Cobbling together tasty guitar amps out of salvaged gramophones, P.A.s and other tube-fired audio gear of yore is nothing new, but not all such ventures are created equal. Among the most legendary are the handful of amps crafted by Canadian engineer Bernie Raunig several years ago using chassis and transformers pilfered from old Bell & Howell Filmosound projectors. No boutique production-amp maker though, has taken this platform further than Tony Teixeira.
This Canadian maker has earned a sizable reputation for his Tex Bernie model, an amp played by Daniel Lanois, Alex Lifeson, Jeff Tweedy, Brian Adams, Bob Rock and Colin Cripps, among others. Now the Mini EF86 Combo springs from that foundation to add a meaty EF86 pentode preamp tube to the brew, while stuffing it all into a compact cabinet with a 10-inch Celestion G10N-40 speaker to achieve mouse-that-roared-like performance.
Specs-wise, the Tex Mini EF86 delivers approximately 20 watts from a pair of EL84 output tubes in cathode bias. Beyond what’s on paper, a huge part of its appeal derives from both the simplicity and originality of the circuit itself - all further enhanced by the totally hand-wired nature of the build - and the plethora of tasty NOS components that Teixeira puts into it.
Open up the chassis and you’ll find highly desirable British-made signal capacitors from Wima and Mullard/Philips (known for their presence in ’60s Vox and Marshall amps), alongside military-grade switches and pots, and a thick, hand-punched eyelet board. Hanging on the outside of the petite chassis are a custom-spec Heyboer mains transformer and an output transformer (OT) custom-wound exclusively for Teixeira as an exact replica of an OT from a Canadian-made Bell & Howell Model 399 Filmosound projector.
The simple control panel includes knobs for volume, master volume and tone, but that belies the versatility that these controls tap into. The circuit under the hood is unlike that in any other conventional guitar amp, and even the one-knob tone control reveals a broad, interactive range, adding gain as well as presence as you wind it up. On top of it all, this little combo looks superb, like some long-forgotten British classic, in its gray Rexine-covered cabinet with hinged metal luggage handle and retro white grille cloth.
Tested with a ’57 Fender Telecaster and a Gibson Les Paul 1958 Reissue, the Mini EF86 sounded much like some forgotten British classic, too, and quickly proved itself a fierce little beast. Its thick midrange punch underpins excellent high-end clarity that never gets spiky, and it offers impressive low end for the cab and speaker size.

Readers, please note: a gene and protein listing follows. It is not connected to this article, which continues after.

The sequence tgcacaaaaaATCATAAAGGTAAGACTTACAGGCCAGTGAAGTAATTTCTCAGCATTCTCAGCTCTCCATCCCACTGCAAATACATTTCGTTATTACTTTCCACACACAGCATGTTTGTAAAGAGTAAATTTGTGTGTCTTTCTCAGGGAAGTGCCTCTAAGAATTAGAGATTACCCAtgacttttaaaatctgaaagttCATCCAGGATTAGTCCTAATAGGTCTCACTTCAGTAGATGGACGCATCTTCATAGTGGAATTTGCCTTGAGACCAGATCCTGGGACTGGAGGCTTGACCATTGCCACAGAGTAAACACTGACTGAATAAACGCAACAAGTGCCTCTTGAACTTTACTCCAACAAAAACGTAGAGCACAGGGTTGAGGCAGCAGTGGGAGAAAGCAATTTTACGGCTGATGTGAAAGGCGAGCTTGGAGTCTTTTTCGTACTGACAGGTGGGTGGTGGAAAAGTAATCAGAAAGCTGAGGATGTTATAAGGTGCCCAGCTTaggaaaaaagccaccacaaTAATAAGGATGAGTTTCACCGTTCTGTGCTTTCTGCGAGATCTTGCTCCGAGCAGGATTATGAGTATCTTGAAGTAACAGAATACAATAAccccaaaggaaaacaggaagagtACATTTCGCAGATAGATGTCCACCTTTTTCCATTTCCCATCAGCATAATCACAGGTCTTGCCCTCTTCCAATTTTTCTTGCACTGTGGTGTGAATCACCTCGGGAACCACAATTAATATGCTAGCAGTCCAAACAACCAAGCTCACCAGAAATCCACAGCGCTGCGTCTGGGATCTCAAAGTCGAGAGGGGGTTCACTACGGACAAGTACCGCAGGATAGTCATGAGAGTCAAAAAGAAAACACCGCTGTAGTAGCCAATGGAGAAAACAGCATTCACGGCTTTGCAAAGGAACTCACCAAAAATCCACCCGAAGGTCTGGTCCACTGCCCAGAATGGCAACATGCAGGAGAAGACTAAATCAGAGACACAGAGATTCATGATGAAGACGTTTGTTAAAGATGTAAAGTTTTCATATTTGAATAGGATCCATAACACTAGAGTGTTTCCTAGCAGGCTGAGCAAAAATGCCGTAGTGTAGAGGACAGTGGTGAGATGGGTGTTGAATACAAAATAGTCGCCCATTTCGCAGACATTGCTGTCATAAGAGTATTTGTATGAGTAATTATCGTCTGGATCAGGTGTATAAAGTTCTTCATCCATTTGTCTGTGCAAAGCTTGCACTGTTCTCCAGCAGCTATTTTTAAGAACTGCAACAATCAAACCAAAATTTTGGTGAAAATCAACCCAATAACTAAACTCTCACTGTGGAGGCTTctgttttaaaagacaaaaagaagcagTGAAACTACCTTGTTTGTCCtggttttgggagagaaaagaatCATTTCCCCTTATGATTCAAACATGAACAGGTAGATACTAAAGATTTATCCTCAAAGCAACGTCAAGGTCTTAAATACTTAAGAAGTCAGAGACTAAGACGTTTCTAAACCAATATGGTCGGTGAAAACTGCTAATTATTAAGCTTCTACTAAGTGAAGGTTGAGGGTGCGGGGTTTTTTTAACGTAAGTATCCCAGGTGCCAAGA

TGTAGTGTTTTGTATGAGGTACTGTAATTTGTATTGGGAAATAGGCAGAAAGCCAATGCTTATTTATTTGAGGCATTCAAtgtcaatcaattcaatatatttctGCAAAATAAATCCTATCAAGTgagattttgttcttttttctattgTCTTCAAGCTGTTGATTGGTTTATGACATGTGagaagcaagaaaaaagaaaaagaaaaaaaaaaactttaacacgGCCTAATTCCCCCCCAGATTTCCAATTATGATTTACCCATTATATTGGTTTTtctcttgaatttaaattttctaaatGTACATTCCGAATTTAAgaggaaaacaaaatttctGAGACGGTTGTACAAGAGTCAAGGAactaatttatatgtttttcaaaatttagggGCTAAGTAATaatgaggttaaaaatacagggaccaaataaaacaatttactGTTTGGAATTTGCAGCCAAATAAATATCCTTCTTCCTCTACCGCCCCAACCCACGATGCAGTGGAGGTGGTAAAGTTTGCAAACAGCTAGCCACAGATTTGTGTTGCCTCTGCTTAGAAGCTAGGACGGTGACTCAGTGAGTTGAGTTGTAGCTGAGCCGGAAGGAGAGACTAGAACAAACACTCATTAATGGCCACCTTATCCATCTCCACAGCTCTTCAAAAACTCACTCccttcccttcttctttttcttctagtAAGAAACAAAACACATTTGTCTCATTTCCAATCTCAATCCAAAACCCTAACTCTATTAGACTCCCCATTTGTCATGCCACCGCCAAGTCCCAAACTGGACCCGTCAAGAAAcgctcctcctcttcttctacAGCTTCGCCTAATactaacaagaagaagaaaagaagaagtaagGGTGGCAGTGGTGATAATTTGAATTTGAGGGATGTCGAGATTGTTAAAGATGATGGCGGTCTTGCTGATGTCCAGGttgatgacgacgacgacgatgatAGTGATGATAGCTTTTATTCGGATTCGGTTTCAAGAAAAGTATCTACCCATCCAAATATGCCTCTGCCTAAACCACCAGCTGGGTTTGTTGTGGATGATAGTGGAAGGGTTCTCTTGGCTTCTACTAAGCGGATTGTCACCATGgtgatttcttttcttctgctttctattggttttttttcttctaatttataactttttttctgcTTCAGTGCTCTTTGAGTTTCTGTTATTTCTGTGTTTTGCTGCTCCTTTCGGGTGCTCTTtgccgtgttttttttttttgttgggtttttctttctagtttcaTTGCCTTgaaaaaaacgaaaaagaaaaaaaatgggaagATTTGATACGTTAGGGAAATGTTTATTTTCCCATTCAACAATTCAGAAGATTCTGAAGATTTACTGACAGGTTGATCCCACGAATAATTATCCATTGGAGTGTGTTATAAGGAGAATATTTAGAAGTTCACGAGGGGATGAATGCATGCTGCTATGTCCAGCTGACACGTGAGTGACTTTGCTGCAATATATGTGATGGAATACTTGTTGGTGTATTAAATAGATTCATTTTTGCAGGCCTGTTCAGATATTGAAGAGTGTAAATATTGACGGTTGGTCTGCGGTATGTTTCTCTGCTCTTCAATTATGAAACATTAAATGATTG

The amp has a vintage-like sound and feel, with a gnarly yet appealingly musical edge when you start pushing it hard and plenty of tactile dynamics throughout the spectrum. It reminds me of an early ’60s Vox AC4 I once owned, with the bigger voice of the 1x10 (versus 1x8) cab and push-pull output stage, but the same mix of thick midrange grind and EL84-induced shimmer once you get it cooking.
The amp delivers surprising headroom with the master up high or maxed out, where it will do warm jazz or girthsome twang and jangle as desired. However, it probably sounds its best and most dynamic with all three knobs set to right around noon, delivering everything from biting semi-clean to snarling rock and roll tones, and cleaning up easily via the guitar’s volume control or simply by adjusting your picking dynamics.
Don’t let the amp’s petite dimensions fool you. This combo is easily loud enough to keep up with a drummer at the average club gig, but it sounds great at a range of output levels, too. Teixeira has voiced this petite cutie to sound big and full through its own cabinet and speaker complement, which together provide some natural bass attenuation. As a result, the lows were a little bovine when patched into a 2x12 extension cab with Celestion G12M-65 Creambacks.
If you anticipate using this as a “head” for bigger rooms, the Mini EF86 can be ordered with a push-pull switch that revoices the preamp to be more in line with Teixeira’s bigger 1x12 combo variation. Either way, it’s a great-sounding little amp with a lot of character - both in tone and looks - and a fun way to grab an original slice of vintage-inspired tonal splendor.
PRICE $2,350 street
CONTROLS Volume, master, tone
POWER 20 watts
TUBES One EF86, one 12AX7 and two EL84s
EXTRAS 8Ω and 16Ω speaker outputs
SPEAKER 10" Celestion G10N-40
DIMENSIONS 18" x 16" x 9"
WEIGHT 29 lbs
KUDOS An extremely well-built and well-designed tube combo with an original and versatile voice and tons of vintage-inspired tonal character
CONCERNS Low end is a little overemphasized when patched into a bigger extension cabinet